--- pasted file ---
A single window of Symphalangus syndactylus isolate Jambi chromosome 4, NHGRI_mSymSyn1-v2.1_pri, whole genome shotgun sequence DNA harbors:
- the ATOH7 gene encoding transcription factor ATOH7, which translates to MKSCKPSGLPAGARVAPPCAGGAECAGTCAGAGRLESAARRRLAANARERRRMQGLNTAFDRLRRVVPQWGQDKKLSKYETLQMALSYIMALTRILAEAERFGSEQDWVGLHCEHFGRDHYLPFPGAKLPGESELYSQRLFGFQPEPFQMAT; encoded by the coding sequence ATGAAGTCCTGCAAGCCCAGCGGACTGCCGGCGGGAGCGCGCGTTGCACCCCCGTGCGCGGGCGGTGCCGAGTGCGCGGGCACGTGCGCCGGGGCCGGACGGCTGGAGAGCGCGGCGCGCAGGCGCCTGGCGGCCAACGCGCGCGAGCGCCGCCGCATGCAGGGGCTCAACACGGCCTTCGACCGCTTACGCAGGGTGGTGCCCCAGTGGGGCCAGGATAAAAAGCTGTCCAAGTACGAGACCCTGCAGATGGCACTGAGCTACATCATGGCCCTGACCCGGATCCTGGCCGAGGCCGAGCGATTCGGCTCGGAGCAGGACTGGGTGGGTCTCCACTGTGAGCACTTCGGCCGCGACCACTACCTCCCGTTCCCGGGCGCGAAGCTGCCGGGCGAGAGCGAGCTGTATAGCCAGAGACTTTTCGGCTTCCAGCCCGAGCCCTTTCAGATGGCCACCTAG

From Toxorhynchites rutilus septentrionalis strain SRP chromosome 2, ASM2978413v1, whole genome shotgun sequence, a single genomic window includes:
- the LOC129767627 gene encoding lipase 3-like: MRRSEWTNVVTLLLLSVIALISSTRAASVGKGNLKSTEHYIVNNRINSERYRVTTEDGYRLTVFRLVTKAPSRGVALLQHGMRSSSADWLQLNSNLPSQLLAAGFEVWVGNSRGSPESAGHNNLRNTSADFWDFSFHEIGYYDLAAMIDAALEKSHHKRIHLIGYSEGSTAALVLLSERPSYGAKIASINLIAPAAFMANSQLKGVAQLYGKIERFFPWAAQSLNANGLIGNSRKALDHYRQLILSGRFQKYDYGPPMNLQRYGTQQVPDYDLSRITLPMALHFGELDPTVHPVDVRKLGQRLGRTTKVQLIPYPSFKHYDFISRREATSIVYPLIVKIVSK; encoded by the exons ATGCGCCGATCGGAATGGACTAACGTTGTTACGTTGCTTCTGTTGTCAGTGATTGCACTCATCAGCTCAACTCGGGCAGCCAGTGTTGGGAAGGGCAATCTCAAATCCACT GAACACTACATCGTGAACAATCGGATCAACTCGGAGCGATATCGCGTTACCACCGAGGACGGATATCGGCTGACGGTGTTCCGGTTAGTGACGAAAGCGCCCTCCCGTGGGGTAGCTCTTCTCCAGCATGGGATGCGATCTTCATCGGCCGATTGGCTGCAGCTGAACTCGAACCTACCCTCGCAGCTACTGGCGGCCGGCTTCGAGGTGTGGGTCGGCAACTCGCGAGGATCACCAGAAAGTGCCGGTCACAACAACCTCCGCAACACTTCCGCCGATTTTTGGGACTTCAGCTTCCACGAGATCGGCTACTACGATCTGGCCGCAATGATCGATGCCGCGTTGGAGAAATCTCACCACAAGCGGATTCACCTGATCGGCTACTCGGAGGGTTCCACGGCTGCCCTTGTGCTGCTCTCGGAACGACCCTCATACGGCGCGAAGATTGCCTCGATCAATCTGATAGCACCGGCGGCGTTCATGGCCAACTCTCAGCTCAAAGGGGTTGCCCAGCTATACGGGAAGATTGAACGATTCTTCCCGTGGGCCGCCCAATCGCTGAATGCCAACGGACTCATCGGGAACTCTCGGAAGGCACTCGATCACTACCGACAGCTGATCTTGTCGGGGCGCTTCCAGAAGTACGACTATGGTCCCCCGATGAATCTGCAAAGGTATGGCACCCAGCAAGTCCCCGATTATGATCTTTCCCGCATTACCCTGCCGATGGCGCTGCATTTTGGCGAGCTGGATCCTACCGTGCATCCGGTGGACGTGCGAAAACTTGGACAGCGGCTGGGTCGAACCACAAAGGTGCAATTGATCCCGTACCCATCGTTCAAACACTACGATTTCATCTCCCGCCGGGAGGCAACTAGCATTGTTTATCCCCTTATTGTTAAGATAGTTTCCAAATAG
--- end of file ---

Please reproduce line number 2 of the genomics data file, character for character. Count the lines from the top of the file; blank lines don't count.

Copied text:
- the ATOH7 gene encoding transcription factor ATOH7, which translates to MKSCKPSGLPAGARVAPPCAGGAECAGTCAGAGRLESAARRRLAANARERRRMQGLNTAFDRLRRVVPQWGQDKKLSKYETLQMALSYIMALTRILAEAERFGSEQDWVGLHCEHFGRDHYLPFPGAKLPGESELYSQRLFGFQPEPFQMAT; encoded by the coding sequence ATGAAGTCCTGCAAGCCCAGCGGACTGCCGGCGGGAGCGCGCGTTGCACCCCCGTGCGCGGGCGGTGCCGAGTGCGCGGGCACGTGCGCCGGGGCCGGACGGCTGGAGAGCGCGGCGCGCAGGCGCCTGGCGGCCAACGCGCGCGAGCGCCGCCGCATGCAGGGGCTCAACACGGCCTTCGACCGCTTACGCAGGGTGGTGCCCCAGTGGGGCCAGGATAAAAAGCTGTCCAAGTACGAGACCCTGCAGATGGCACTGAGCTACATCATGGCCCTGACCCGGATCCTGGCCGAGGCCGAGCGATTCGGCTCGGAGCAGGACTGGGTGGGTCTCCACTGTGAGCACTTCGGCCGCGACCACTACCTCCCGTTCCCGGGCGCGAAGCTGCCGGGCGAGAGCGAGCTGTATAGCCAGAGACTTTTCGGCTTCCAGCCCGAGCCCTTTCAGATGGCCACCTAG